May 20th, 2015 by www.sightmagazine.com.au
• A new self-declared micro-state has appeared on the borders of Slovenia and Croatia. The Kingdom of Enclava is just 93 square metres in size and was proclaimed by “Polish tourist K Wrona”, apparently after it was found the space wasn’t recognised as part of either nation. Thousands have reportedly applied for honorary citizenship in the new nation (which at the time of writing, numbers 134 citizens) which has five official languages including English, Polish, Croatian, Slovenian and Chinese. The declaration follows the recent declaration of another micro-state known as Liberland, a seven square kilometre patch of “no man’s land” between Serbia and Croatia.
• It’s been called “slow television”, although the word boring may also come to mind. Icelandic public TV network RUV has reportedly run a live, 24 hour, feed of a sheep giving birth in a bid to give what it calls “insight into the traditional farming life”. It follows a series of broadcasts by Norwegian public TV broadcaster NRK which has previously broadcast an eight hour knitting marathon, a 12 hour program showing burning wood, a 100 hour chess marathon and numerous lengthy broadcasts of train and boat trips in Norway including 130 hours of a cruise ship sailing up the country’s coast. The BBC are also reportedly preparing to embrace the idea and British Airways announced last year it would run a seven hour program of a train journey in Norway as part of its entertainment offerings.
• Another American family are preparing to hand over their home to a new owner for just $US150 - and an essay. Michael and Stephanie Wachs are reportedly asking would-be buyers to submit a 200 word persuasive essay about why they’d be a suitable buyer for the two bedroom, two bathroom home along with their $US150 “offer fee”. The essay winner must pay closing costs and the actual price of the home written on the contract would be $1. Market value of the home is reportedly more than $US394,000 - to cover that sum, the Wachs are looking for 3,000 entries by mid June. They decided to sell their home in such a fashion after reading about an inn in Maine which was sold in a similar way. Visit www.150house.com to enter your bid for the Houston property. Meanwhile in Florida, a cupcake shop is also reportedly looking to sell via a similar method - in this case $US100 and an essay.
May 13th, 2015 by www.sightmagazine.com.au
• While Americans still seem to struggle with the taste of Australian icon Vegemite, at home the salty breakfast spread is apparently about to get a new twist with Cadbury announcing the release in June of a new Vegemite chocolate. While many apparently thought it was a social media hoax, the chocolate maker has assured people it’s no such thing, however scary that might sound. It’s already had an outing on Channel Ten show, The Panel, and the reviews were somewhat mixed. But hey, we’ll give it a go.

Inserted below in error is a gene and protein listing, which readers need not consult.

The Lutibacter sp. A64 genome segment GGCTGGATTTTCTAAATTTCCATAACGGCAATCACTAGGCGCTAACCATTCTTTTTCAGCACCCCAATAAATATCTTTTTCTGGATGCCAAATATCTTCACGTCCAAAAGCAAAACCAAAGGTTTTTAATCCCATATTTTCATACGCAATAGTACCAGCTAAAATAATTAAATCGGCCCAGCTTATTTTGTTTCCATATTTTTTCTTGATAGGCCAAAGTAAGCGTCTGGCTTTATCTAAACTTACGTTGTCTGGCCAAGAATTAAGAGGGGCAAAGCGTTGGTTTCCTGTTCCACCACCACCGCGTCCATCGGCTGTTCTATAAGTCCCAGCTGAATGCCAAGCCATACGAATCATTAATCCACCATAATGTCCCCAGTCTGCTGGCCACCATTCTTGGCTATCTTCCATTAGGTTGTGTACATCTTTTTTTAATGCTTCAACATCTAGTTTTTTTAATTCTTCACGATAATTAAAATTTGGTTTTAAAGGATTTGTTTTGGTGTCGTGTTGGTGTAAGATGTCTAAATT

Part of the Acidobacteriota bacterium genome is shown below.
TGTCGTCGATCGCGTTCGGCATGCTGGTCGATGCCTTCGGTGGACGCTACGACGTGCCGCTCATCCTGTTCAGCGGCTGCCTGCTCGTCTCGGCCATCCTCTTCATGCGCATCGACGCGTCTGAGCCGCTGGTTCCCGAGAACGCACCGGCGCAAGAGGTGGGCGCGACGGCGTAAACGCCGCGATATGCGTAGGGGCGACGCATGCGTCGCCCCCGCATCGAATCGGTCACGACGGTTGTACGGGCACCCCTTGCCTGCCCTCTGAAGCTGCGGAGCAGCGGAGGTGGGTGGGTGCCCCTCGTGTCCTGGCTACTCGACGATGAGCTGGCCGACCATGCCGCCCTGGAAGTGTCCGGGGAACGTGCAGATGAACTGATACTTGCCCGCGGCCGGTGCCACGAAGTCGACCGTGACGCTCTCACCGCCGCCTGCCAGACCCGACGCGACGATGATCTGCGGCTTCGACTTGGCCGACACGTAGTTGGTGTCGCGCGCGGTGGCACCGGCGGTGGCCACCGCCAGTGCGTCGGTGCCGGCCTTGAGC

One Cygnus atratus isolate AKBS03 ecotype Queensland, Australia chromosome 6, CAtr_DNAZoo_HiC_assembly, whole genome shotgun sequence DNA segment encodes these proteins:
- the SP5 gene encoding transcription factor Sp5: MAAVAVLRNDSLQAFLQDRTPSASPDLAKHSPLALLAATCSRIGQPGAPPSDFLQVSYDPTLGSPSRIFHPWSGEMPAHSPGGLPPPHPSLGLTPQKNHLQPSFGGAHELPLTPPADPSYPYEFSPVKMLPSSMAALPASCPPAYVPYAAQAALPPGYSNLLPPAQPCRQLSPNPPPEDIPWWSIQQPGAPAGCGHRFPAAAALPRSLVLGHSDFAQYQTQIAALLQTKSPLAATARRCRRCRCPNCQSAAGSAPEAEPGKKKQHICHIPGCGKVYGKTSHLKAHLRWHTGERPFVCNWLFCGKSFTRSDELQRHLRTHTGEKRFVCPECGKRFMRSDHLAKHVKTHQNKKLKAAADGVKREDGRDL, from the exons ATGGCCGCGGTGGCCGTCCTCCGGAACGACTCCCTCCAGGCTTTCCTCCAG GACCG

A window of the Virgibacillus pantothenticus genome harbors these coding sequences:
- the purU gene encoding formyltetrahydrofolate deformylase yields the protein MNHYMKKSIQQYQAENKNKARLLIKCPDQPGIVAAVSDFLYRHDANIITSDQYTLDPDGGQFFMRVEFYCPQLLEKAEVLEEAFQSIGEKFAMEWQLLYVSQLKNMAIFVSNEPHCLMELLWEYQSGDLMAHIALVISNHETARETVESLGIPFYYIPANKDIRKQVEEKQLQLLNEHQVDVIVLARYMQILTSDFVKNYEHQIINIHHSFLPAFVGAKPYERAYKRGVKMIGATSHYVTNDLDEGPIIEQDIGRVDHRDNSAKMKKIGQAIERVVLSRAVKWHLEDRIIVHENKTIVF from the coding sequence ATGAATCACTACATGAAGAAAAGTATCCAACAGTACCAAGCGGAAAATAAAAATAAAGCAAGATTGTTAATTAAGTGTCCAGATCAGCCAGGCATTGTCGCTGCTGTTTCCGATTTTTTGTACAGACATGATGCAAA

• Unearthing the lost treasure of pirate hunter turned pirate Captain Kidd has been the dream of treasure-hunters around the world for years. But it may now be able to become a reality with news that a silver bar has been found off the coast of Madagascar. The 55 kilogram bar was found by divers searching for the remains of Kidd’s ship, the Adventure Gallery, which he ran aground in 1698 off St Marie Island (Kidd was subsequently executed for piracy in London in 1701 after his crew deserted). The archaeologists who found the ingot as part of a joint US-UK expedition reportedly presented to the President of Madagascar, Hery Rajaonarimampianina. Stay tuned for more.
• Catching a falling plane in a spider’s web might sound a little…err…unlikely, but researchers in Italy say it may be possible. They’ve reportedly been spraying orb-weaver spiders with a special carbon nanotube and graphene solution which has caused them to create silk that is 3.5 times stronger than normal. They are hoping that the discovery may lead to the creation of a mass production process which could see the material being used to create giant stretchable nets able to catch aircraft before they crash.
May 6th, 2015 by www.sightmagazine.com.au
• Do you have a FOMO? And know what they mean if someone calls you ‘bae’ or says you’re ‘on fleek’? A new study has reportedly exposed the generation gap between parents and teenagers in the UK, finding that 86 per cent of British parents think teenagers speak an entirely different language when they’re on social media or mobile messaging systems. As well as the above (FOMO means ‘fear of missing out’, bae is short for baby and is a term of affection, and, being on fleek means ‘looking good’), the University College London study found the top 10 new forms of language on social media and instant messaging systems which parents don’t understand included ‘deadout’ (rubbish or tired), ‘RN’ (right now) and ‘thirsty’ (looking for attention).
• Ever regretted hanging up on someone you thought was a marketer or a prank caller but later turned out to be someone important? Italian Franco Rabuffi has. He reportedly twice hung up on Pope Francis, global head of the Catholic Church, when the pope rang him to offer his sympathy because he was ill. Mr Rabuffi did take the pope seriously the third time he rang and later apologised publicly for his mistake.
• ‘Knights’ from around the world gathered in Poland recently to belt each other with swords and shields in the 2nd annual Medieval World Combat Championships. More than 500 competitors from 26 countries took part in the four day, “full contact” tournament at Malbork Castle fighting in country teams. Poland were reportedly declared the winners followed by the UK, Spanish, Swedish and US teams.
April 29th, 2015 by www.sightmagazine.com.au
• A Venezuelan woman who threw a mango at the head of the country’s president to get his attention (recorded in a video that has gone viral) has been rewarded with the promise of a new home. Marleny Olivo had housing problem and was looking for help, so she tossed a mango at President Nicolas Maduro while he was driving a bus (he’s a former bus driver who apparently likes to connect with constituents by getting behind the wheel every now and again). The fruit had her name and phone number written on it asking him to call her. Officials did and notified her that he had agreed with her request for a flat as part of what he called the “Great Housing Mission of Venezuela”. The president said he would eat the fruit.